Readers interested in the Catholic Church's role in international development will benefit from reading three books which explain that the church long has been a formal presence in international development and that individuals rooted in Catholic tradition, prayer and Catholic social teaching can change the world.
But fair warning: Readers might feel inspired and uncomfortably challenged while reading them, for answering the call of Catholic social teaching, the books point out, is not an easy task.
"I am not writing a biography but a conversion story," Joseph Pearce explains in his new book, "Race With the Devil." His was a Christian conversion in the strict sense that it represented a full turnaround of his life.
A Catholic today, Pearce during his teens became a white supremacist in England, devoting his talents then and in his early 20s to promoting racism.
Al Kresta's book, “Dangers to the Faith: Recognizing Catholicism’s 21st Century Opponents,” shines light into all the nooks and crannies where the dangerous things lurk and sets us thinking about our own ambivalence and lack of action toward them.
I met George Weigel last year when he came to the Valley to speak about how the KGB tried to suborn John Paul II, if that were even possible. I told him that I read his book, “Against the Grain,” and it totally revolutionized my view of Just War Theory. He seemed surprised that someone had actually read, and, understood a book of his.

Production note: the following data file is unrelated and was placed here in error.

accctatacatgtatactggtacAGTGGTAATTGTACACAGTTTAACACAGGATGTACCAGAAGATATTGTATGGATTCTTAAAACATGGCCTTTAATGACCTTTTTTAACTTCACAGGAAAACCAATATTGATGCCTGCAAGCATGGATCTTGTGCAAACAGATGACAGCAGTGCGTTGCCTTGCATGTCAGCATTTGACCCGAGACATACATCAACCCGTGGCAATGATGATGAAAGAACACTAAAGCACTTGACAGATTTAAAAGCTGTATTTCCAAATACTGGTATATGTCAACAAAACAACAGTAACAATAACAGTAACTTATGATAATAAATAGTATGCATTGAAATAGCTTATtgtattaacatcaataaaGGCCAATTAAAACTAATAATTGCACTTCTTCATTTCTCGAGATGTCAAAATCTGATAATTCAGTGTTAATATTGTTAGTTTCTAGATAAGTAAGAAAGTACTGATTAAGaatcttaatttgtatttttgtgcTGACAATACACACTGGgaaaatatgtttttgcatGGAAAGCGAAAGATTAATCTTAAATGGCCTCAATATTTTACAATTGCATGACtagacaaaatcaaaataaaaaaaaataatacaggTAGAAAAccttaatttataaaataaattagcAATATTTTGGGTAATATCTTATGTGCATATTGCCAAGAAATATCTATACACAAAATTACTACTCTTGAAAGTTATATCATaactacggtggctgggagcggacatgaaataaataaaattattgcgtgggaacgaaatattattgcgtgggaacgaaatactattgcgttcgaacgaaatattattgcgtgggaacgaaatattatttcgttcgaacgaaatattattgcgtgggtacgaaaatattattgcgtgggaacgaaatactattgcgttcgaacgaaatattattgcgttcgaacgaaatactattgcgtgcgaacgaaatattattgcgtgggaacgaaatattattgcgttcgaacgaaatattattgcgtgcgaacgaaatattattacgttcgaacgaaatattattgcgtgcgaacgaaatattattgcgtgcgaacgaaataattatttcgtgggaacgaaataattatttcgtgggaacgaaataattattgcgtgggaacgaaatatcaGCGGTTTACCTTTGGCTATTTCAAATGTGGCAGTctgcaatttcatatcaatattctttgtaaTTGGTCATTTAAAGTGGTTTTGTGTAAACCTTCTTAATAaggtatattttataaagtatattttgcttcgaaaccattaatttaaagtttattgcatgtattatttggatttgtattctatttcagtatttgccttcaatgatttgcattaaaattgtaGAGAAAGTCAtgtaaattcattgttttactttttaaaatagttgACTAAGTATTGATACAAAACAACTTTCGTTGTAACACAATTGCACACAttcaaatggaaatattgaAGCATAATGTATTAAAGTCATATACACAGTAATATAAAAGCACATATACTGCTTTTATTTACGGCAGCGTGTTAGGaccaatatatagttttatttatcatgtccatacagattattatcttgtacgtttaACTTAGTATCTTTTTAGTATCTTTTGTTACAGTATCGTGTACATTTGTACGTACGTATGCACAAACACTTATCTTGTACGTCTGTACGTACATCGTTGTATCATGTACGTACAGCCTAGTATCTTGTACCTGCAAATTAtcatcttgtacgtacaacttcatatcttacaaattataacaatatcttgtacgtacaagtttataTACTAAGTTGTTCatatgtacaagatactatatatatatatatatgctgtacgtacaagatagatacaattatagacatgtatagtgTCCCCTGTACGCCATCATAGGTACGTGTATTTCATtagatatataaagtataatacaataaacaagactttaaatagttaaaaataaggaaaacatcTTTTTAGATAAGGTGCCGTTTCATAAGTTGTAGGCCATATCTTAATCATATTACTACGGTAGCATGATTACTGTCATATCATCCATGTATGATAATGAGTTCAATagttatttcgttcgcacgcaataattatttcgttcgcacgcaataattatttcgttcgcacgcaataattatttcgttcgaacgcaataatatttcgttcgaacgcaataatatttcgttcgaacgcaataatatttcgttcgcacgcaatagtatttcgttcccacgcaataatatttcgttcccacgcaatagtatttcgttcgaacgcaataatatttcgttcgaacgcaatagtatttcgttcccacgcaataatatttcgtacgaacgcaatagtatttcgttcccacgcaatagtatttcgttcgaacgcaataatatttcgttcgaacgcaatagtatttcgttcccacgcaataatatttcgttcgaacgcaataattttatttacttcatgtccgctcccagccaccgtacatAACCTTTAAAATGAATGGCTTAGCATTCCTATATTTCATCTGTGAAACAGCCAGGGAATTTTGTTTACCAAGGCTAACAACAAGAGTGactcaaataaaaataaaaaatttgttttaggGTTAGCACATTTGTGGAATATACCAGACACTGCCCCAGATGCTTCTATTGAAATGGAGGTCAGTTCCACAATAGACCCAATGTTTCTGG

I read another one that he released in 2013 (our review schedule is full, but I insisted anyway), “Evangelical Catholicism,” and decided that this one simply blew me away, as the old cliché goes.
Since the advent of cinema in the late 1800s, faith has been treated on film in a wide variety of ways, from the respectful to the satiric. With the church's observance of the Year of Faith continuing, here in alphabetical order are capsule reviews of 10 films that engage with this often elusive topic in an accomplished and illuminating manner. Sometimes directly, in other cases only by subtle implication, these screen parables provide viewers with insights into the nature of faith — as well as its effects.
He’s a rockstar, literally bigger than life. His red cassock glows with the love of the Church. He’s a small town boy made good, real good, and this year he sat down with one-hundred and fourteen other cardinals to elect a new pope after Benedict XVI abdicated due to poor health, AND, he was elected president of the United States Catholic Conference of Bishops.
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